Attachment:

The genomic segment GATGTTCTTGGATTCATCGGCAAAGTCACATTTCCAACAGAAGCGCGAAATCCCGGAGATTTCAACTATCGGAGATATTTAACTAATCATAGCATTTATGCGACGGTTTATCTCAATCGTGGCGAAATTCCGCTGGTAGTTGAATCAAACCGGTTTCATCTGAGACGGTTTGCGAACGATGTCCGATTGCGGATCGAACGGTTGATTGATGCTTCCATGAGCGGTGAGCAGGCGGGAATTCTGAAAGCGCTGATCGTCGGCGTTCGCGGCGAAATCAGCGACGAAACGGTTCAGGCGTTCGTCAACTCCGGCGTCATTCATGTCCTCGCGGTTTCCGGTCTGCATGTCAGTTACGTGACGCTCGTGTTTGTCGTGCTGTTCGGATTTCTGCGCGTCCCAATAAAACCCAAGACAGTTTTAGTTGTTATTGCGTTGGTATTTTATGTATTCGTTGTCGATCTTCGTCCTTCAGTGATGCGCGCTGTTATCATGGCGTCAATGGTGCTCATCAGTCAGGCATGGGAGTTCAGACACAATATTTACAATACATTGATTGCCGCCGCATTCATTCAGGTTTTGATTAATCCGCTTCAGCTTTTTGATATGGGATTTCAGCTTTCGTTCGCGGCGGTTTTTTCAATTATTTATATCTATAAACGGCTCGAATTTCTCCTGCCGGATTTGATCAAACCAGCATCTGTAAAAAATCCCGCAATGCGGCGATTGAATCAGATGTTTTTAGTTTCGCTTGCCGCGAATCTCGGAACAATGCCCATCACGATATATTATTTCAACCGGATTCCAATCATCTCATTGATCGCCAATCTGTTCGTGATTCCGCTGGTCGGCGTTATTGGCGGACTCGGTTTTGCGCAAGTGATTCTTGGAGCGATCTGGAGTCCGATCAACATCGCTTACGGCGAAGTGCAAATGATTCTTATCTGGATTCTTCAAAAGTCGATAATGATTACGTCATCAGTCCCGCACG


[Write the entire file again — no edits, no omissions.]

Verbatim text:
The genomic segment GATGTTCTTGGATTCATCGGCAAAGTCACATTTCCAACAGAAGCGCGAAATCCCGGAGATTTCAACTATCGGAGATATTTAACTAATCATAGCATTTATGCGACGGTTTATCTCAATCGTGGCGAAATTCCGCTGGTAGTTGAATCAAACCGGTTTCATCTGAGACGGTTTGCGAACGATGTCCGATTGCGGATCGAACGGTTGATTGATGCTTCCATGAGCGGTGAGCAGGCGGGAATTCTGAAAGCGCTGATCGTCGGCGTTCGCGGCGAAATCAGCGACGAAACGGTTCAGGCGTTCGTCAACTCCGGCGTCATTCATGTCCTCGCGGTTTCCGGTCTGCATGTCAGTTACGTGACGCTCGTGTTTGTCGTGCTGTTCGGATTTCTGCGCGTCCCAATAAAACCCAAGACAGTTTTAGTTGTTATTGCGTTGGTATTTTATGTATTCGTTGTCGATCTTCGTCCTTCAGTGATGCGCGCTGTTATCATGGCGTCAATGGTGCTCATCAGTCAGGCATGGGAGTTCAGACACAATATTTACAATACATTGATTGCCGCCGCATTCATTCAGGTTTTGATTAATCCGCTTCAGCTTTTTGATATGGGATTTCAGCTTTCGTTCGCGGCGGTTTTTTCAATTATTTATATCTATAAACGGCTCGAATTTCTCCTGCCGGATTTGATCAAACCAGCATCTGTAAAAAATCCCGCAATGCGGCGATTGAATCAGATGTTTTTAGTTTCGCTTGCCGCGAATCTCGGAACAATGCCCATCACGATATATTATTTCAACCGGATTCCAATCATCTCATTGATCGCCAATCTGTTCGTGATTCCGCTGGTCGGCGTTATTGGCGGACTCGGTTTTGCGCAAGTGATTCTTGGAGCGATCTGGAGTCCGATCAACATCGCTTACGGCGAAGTGCAAATGATTCTTATCTGGATTCTTCAAAAGTCGATAATGATTACGTCATCAGTCCCGCACG